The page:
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Ashley Kannan eNotes educator| Certified Educator

The original question had to be edited.  I think that the moral of "Cinderella" is one that applies to both the victim and the perpetrators.  On one hand, those who subject Cinderella to the harshest of treatments experience a transformation in their own understanding.  The step- child who is mistreated and the object of their scorn becomes the Princess.  She becomes the vision that entrances the Prince.  Despite the fact that Cinderella's other sisters wanted the Prince's attention, the cast- off is the person who garners it.  This is a moral or lesson to those who wish to use exclusion and isolation as a way to establish superiority.

There is a moral for those who are like Cinderella in their own life.  Cinderella is never given a chance by anyone.  Yet, when she is fortunate enough to experience her own moment, it is a reminder that there can be hope even for the most hopeless of individuals.  Cinderella is deprived of everything.  Yet, she is able to understand that hope is a universal quality and something that can never perish.  Her ability to go the ball in elegant best and be sought out by the Prince is a reflection of this.  While it is a fairy tale, the moral of hope to the hopeless, power to the powerless, becomes a moral for those who identify themselves with Cinderella.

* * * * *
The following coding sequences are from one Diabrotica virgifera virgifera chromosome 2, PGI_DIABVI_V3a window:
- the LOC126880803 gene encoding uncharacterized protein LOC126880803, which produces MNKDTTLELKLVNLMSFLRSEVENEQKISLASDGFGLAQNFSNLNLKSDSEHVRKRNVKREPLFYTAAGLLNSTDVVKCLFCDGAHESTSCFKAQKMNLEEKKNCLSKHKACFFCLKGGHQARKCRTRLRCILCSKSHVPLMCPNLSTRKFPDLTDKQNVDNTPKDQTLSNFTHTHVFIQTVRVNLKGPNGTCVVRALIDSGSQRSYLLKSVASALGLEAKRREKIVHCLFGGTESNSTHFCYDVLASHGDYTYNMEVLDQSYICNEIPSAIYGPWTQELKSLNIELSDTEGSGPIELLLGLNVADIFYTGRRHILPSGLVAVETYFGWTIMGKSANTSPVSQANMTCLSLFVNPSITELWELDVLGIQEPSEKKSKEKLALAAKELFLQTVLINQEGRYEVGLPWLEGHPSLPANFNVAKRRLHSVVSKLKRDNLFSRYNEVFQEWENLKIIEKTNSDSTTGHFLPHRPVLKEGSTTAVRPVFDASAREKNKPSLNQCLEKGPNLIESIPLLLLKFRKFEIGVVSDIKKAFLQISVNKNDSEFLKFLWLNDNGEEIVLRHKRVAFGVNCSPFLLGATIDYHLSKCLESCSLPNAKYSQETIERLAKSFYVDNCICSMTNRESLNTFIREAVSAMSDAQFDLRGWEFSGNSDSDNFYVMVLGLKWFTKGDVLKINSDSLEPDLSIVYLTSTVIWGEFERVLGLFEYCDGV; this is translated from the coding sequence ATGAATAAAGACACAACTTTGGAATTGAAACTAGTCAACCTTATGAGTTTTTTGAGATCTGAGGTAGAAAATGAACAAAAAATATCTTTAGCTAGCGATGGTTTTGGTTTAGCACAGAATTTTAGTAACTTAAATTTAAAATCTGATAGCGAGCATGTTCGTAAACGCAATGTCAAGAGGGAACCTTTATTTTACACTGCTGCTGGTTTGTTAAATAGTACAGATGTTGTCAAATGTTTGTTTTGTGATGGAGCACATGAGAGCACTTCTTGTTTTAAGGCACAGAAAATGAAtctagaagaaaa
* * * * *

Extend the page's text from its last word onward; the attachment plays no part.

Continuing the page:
favoritethings eNotes educator| Certified Educator

Certainly, one moral of this fairy tale is that being cruel, like Cinderella's step-sisters, doesn't pay; it is better to be kind to people, like Cinderella. The wicked step-sisters not only mutilate themselves in an attempt to secure the prince, but they both end up blind, their eyes getting pecked out by Cinderella's birds on her wedding day. They end up sightless and miserable while she becomes a princess.

Furthermore, good things come to those who are deserving. Cinderella is dutiful and obedient, and she remains loyal to her dead mother, vising the grave so often, being kind enough that the animals all want to come and help her, and so forth. When she asks the tree to cover her with silver and gold, each time, a more beautiful dress falls from above.

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Grimms' Fairy Tales

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